Germany, where things are not as bad but where cases are also higher than ever before and rising rapidly, is calling this a ‘national emergency’ and has now also pulled the trigger on a full lockdown.

What Germany doesn’t seem to be doing is treating this as a sufficiently urgent emergency to ensure that the unvaccinated have reasonable ways to get vaccinated, as per this comment from last week’s post.

German here. I live in this weird reality where all the media are scapegoating the unvaccinated, yet when I walked into a doctor’s office last week fully expecting to get a shot in my arm right away, they told me what they had already told me in summer: “No, you have to get on a waiting list of about 2-3 months.” Quickly looked up online if there’s anything else officially available in my city, also no. It seems to me that if you want to scapegoat the unvaccinated for all your pandemic mishandling and overreaction problems, you should at least, ya know, offer them vaccines.

This isn’t a supply issue. Others replied that appointments are easily available in Berlin, but that’s several hours away. Ensuring quick and easy vaccination appointments does seem to me like the least you could do if you’re going to be declaring national emergencies and scapegoating the unvaccinated.

So more detail from another comment, mumble mumble something incentives something something not paying enough money mumble something revealed preferences:

Only German sources (see below) and anecdotal experience:
1.My roommate was in the same position as Anon but got an appointment for his first dose in less then two weeks (was there last week).
2. Regarding incentives: Doctors got 20€ per administered shot, health minister raised it last week to 28€. I don’t know if it’s financially viable to do vaccinations for doctors. The doctors I know (family friends) are giving out vaccinations, but the majority of their work time is for “normal doctoring”. Waiting times around 1-2 months aren’t uncommon at regular doctors.
3. In my city, Aachen a medium sized city, there is one place where everyone can get vaccinated (1./2./3. shot) without appointment. It’s open 12:00-20:00 thought the waiting times can get quite long after regular business times. (Its in the shopping center where i buy my groceries, so i see the queues several times a week. There are 170 of these centres in Germany.
4. Also there are “vaccination busses”, mobile opportunities to get vaccinated without appointment in Aachen and surrounding cities. Around 700 of these are driving around Germany.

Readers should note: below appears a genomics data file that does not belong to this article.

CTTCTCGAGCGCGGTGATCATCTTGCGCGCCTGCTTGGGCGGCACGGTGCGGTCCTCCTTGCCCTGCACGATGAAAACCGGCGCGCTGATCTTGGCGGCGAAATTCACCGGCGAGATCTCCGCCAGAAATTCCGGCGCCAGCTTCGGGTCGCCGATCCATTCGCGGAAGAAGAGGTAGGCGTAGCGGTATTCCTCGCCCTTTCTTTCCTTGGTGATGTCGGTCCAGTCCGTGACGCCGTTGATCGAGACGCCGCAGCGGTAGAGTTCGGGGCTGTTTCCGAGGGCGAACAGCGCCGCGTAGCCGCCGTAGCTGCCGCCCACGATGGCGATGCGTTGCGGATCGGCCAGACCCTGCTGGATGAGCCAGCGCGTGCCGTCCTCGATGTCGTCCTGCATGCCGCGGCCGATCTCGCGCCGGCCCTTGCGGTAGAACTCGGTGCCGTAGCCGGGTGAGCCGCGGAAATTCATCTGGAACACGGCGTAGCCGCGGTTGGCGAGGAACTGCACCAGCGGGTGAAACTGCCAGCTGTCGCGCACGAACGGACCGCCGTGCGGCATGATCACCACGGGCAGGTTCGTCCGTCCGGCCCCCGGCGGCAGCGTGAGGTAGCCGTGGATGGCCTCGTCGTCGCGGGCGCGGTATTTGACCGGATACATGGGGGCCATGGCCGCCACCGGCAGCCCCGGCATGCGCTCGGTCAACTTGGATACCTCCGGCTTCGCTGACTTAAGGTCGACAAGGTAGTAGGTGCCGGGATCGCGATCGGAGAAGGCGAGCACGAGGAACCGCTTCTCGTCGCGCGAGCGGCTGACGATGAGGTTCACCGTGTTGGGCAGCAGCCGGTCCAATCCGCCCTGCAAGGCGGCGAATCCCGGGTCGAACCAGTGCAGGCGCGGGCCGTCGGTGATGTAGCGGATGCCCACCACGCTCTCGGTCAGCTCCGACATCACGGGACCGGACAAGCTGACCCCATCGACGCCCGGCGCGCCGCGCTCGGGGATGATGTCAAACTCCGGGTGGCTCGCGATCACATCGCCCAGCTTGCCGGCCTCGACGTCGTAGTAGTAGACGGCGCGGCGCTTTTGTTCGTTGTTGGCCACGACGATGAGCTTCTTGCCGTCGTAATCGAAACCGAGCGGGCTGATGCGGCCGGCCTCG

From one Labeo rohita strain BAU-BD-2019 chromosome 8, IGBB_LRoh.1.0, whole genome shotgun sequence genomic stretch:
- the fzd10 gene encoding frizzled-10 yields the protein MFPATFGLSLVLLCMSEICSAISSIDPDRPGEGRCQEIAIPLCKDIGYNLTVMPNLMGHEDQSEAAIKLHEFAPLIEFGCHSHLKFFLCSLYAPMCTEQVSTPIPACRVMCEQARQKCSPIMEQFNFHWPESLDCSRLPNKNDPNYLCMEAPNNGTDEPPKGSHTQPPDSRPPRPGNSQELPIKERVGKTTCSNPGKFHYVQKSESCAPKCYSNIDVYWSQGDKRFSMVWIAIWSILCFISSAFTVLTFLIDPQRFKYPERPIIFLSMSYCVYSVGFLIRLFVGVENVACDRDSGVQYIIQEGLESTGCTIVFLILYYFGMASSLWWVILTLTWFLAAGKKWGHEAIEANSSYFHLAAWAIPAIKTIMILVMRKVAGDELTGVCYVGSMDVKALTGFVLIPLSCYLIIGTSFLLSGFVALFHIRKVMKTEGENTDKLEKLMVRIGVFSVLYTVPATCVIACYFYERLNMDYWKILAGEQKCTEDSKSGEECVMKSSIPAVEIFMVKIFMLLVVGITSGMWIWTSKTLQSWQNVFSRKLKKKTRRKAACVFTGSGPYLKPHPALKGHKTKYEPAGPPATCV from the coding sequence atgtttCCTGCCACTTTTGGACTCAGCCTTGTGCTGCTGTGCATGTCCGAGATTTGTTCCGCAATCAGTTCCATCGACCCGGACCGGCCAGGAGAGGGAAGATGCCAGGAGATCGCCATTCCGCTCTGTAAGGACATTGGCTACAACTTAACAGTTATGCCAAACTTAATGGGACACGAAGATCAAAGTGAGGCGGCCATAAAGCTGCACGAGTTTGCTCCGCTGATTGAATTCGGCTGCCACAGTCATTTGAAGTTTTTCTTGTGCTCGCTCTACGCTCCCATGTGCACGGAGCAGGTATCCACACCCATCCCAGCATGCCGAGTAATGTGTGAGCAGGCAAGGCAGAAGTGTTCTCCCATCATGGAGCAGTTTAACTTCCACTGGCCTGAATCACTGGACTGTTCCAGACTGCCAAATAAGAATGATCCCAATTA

That does not sound to me like the appropriate response to a ‘national emergency.’

Yet they claim to be taking the matter seriously, as you see here.

If you look at deaths rather than cases, even if you take into account the time lags, things look much less dire. Vaccinations work, and also our procedures have improved.

There’s still quite the large surge, and vaccination does not seem to be a sufficient defense:

There’s a lot of deeply stupid takes about how this means vaccines ‘don’t work’ but it does mean that they by themselves, including with a 40% booster shot rate, are insufficient at containing infections. Which is a much less scary prospect than without the vaccinations, but still matters, even if everyone is vaccinated and therefore there won’t be that many deaths.

The replies trying to ‘support’ vaccinations are pure clown-makeup-meme, you see vaccinations were never supposed to prevent infections or anything, ‘the basics of science’ means repeating the Party Line, can such people please stop helping.

The timing of these lockdowns is interesting in light of Paxlovid and the new vaccine mandate. Otherwise, without a new effective drug or a lot more vaccinations on the way, what are you hoping for when you lock down?

Here it’s clear what you are hoping for. If the policy works, in two months a lot more Austrians will be vaccinated and a new drug will be available. Spread will come down a lot, and for those who still get infected, death rates will drop dramatically. So rather than kicking the can down the road, this could actually do what a lockdown is supposed to do, and get the corner turned permanently.

On another note and as your periodic reminder, Andrew Cuomo was the worst. His successor Kathy Hochul has the great advantage of not being Andrew Cuomo. In an attempt to make up for that head start, here she is threatening collective punishment via new restrictions if cases don’t drop.